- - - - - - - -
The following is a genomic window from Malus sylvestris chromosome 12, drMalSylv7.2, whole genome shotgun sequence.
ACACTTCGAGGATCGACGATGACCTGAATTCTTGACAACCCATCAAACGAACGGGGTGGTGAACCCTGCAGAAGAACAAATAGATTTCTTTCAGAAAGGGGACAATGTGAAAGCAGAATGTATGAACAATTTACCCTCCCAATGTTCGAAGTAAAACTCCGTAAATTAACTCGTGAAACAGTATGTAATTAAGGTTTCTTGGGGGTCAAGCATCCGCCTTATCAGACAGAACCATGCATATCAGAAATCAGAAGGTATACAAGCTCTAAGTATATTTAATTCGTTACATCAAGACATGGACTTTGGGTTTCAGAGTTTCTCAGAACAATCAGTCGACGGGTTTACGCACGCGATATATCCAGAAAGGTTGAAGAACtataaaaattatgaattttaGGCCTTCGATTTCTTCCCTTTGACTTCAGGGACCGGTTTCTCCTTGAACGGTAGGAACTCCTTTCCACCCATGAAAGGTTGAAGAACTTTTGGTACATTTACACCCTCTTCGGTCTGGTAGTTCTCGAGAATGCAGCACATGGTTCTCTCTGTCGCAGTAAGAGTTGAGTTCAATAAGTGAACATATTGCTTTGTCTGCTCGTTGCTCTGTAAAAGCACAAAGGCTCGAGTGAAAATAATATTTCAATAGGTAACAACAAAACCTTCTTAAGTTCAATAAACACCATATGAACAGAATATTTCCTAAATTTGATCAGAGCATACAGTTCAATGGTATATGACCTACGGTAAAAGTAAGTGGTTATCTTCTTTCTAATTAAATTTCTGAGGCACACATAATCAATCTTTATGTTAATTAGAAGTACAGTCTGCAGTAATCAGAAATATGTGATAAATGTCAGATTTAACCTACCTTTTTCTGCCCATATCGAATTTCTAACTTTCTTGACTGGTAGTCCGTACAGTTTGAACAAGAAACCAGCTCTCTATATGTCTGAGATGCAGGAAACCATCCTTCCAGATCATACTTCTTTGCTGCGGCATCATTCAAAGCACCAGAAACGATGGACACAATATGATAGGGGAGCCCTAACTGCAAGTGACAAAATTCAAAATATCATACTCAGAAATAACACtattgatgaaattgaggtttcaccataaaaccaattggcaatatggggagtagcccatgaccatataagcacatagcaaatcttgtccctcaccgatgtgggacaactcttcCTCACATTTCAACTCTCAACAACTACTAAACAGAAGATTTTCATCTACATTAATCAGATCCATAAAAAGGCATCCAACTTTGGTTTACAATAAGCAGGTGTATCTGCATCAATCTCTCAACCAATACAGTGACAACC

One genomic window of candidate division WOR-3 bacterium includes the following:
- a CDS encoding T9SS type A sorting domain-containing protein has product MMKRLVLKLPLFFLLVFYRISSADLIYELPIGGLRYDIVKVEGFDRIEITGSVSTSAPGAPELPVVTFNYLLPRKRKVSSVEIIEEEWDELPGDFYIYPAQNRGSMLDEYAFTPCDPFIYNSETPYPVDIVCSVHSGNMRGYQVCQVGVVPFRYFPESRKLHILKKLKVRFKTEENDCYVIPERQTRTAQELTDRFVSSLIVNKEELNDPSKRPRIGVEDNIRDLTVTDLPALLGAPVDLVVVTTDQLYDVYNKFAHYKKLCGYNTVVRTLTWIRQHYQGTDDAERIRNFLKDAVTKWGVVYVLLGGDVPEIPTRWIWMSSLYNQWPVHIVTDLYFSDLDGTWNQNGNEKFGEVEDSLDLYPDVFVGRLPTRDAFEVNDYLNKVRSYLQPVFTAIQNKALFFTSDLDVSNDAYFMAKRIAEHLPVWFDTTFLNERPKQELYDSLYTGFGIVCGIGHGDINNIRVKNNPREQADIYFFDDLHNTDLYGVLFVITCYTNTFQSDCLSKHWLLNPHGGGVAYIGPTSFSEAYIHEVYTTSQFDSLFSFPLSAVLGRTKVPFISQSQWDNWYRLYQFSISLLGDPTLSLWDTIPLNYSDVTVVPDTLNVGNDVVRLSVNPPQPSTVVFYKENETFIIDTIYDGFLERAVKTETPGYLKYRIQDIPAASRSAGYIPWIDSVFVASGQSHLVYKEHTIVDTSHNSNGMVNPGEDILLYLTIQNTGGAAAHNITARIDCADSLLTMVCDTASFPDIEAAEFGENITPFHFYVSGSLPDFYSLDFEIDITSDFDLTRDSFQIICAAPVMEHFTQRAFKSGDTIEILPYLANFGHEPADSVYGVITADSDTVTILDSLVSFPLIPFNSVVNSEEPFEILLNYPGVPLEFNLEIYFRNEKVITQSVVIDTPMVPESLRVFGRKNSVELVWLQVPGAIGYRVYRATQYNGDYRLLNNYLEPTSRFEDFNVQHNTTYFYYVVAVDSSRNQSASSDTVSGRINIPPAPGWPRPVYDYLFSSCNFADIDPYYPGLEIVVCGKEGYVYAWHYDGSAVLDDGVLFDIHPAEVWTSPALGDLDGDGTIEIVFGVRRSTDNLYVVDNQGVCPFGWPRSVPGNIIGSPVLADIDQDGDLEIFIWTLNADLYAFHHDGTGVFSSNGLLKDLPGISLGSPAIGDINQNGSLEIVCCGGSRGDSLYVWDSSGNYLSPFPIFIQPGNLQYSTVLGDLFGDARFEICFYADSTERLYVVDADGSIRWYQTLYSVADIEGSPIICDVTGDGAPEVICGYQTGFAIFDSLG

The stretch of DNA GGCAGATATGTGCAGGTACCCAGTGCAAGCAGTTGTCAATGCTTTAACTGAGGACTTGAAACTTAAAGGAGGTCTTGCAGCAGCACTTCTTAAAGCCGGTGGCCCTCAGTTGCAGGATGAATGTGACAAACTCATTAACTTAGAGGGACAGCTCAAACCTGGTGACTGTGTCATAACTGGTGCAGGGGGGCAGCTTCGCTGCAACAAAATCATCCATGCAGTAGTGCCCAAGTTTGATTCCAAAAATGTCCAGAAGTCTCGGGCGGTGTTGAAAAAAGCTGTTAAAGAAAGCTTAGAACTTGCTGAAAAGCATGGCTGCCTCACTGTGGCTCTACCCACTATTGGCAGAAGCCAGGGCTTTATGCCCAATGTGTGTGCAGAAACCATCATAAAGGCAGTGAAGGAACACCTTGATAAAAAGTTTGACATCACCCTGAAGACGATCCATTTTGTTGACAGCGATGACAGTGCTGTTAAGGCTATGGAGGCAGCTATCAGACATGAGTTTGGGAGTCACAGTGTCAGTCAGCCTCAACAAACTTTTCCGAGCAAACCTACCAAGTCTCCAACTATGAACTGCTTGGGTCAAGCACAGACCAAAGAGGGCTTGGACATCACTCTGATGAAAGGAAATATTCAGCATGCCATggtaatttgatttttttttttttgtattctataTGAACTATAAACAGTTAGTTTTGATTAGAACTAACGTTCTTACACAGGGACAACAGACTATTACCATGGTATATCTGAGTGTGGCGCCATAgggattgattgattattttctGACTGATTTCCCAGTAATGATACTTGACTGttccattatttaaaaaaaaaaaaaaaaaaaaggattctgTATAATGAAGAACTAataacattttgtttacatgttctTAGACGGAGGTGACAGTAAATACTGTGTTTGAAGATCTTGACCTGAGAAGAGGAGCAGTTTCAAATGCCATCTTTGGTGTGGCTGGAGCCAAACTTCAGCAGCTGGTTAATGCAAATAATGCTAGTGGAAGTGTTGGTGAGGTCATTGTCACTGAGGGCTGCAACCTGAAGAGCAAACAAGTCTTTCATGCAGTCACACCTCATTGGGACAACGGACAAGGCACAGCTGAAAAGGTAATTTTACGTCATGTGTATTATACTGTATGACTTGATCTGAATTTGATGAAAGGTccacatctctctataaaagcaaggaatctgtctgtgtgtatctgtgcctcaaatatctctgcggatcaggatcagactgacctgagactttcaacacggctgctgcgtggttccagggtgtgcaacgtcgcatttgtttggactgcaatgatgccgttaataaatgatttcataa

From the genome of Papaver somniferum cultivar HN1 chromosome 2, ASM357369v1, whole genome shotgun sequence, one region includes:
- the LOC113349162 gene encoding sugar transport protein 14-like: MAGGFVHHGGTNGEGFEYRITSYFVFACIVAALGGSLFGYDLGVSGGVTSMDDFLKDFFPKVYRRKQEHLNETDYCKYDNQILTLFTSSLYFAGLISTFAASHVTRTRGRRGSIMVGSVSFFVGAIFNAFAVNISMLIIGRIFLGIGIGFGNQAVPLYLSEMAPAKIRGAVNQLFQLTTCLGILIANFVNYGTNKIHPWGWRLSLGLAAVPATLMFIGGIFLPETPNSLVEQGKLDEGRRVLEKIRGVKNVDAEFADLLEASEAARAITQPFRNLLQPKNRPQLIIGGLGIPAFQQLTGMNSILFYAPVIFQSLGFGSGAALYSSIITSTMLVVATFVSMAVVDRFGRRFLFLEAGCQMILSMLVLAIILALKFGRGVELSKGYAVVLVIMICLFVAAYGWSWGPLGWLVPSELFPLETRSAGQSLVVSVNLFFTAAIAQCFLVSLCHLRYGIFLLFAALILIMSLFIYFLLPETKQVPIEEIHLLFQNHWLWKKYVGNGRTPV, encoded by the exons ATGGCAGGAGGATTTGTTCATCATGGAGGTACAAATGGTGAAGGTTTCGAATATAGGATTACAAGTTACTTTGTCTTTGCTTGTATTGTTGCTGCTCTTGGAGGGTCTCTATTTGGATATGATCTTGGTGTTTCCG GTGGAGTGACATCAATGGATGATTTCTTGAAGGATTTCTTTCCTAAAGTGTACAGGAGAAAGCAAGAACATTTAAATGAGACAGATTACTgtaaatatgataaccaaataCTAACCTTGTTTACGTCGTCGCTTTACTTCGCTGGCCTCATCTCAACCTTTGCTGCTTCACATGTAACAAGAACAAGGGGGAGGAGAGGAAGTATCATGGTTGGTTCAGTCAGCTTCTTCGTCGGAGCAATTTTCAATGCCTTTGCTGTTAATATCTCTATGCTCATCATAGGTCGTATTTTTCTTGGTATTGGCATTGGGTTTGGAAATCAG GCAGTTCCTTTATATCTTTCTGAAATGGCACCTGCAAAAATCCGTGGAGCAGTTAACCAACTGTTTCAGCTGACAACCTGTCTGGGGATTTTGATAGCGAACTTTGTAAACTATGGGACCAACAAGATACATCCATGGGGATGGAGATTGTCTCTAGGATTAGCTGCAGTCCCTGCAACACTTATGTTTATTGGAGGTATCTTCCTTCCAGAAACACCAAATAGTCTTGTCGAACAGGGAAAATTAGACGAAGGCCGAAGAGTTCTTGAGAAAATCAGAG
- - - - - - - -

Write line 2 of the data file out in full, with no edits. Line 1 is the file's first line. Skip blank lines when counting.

ACACTTCGAGGATCGACGATGACCTGAATTCTTGACAACCCATCAAACGAACGGGGTGGTGAACCCTGCAGAAGAACAAATAGATTTCTTTCAGAAAGGGGACAATGTGAAAGCAGAATGTATGAACAATTTACCCTCCCAATGTTCGAAGTAAAACTCCGTAAATTAACTCGTGAAACAGTATGTAATTAAGGTTTCTTGGGGGTCAAGCATCCGCCTTATCAGACAGAACCATGCATATCAGAAATCAGAAGGTATACAAGCTCTAAGTATATTTAATTCGTTACATCAAGACATGGACTTTGGGTTTCAGAGTTTCTCAGAACAATCAGTCGACGGGTTTACGCACGCGATATATCCAGAAAGGTTGAAGAACtataaaaattatgaattttaGGCCTTCGATTTCTTCCCTTTGACTTCAGGGACCGGTTTCTCCTTGAACGGTAGGAACTCCTTTCCACCCATGAAAGGTTGAAGAACTTTTGGTACATTTACACCCTCTTCGGTCTGGTAGTTCTCGAGAATGCAGCACATGGTTCTCTCTGTCGCAGTAAGAGTTGAGTTCAATAAGTGAACATATTGCTTTGTCTGCTCGTTGCTCTGTAAAAGCACAAAGGCTCGAGTGAAAATAATATTTCAATAGGTAACAACAAAACCTTCTTAAGTTCAATAAACACCATATGAACAGAATATTTCCTAAATTTGATCAGAGCATACAGTTCAATGGTATATGACCTACGGTAAAAGTAAGTGGTTATCTTCTTTCTAATTAAATTTCTGAGGCACACATAATCAATCTTTATGTTAATTAGAAGTACAGTCTGCAGTAATCAGAAATATGTGATAAATGTCAGATTTAACCTACCTTTTTCTGCCCATATCGAATTTCTAACTTTCTTGACTGGTAGTCCGTACAGTTTGAACAAGAAACCAGCTCTCTATATGTCTGAGATGCAGGAAACCATCCTTCCAGATCATACTTCTTTGCTGCGGCATCATTCAAAGCACCAGAAACGATGGACACAATATGATAGGGGAGCCCTAACTGCAAGTGACAAAATTCAAAATATCATACTCAGAAATAACACtattgatgaaattgaggtttcaccataaaaccaattggcaatatggggagtagcccatgaccatataagcacatagcaaatcttgtccctcaccgatgtgggacaactcttcCTCACATTTCAACTCTCAACAACTACTAAACAGAAGATTTTCATCTACATTAATCAGATCCATAAAAAGGCATCCAACTTTGGTTTACAATAAGCAGGTGTATCTGCATCAATCTCTCAACCAATACAGTGACAACC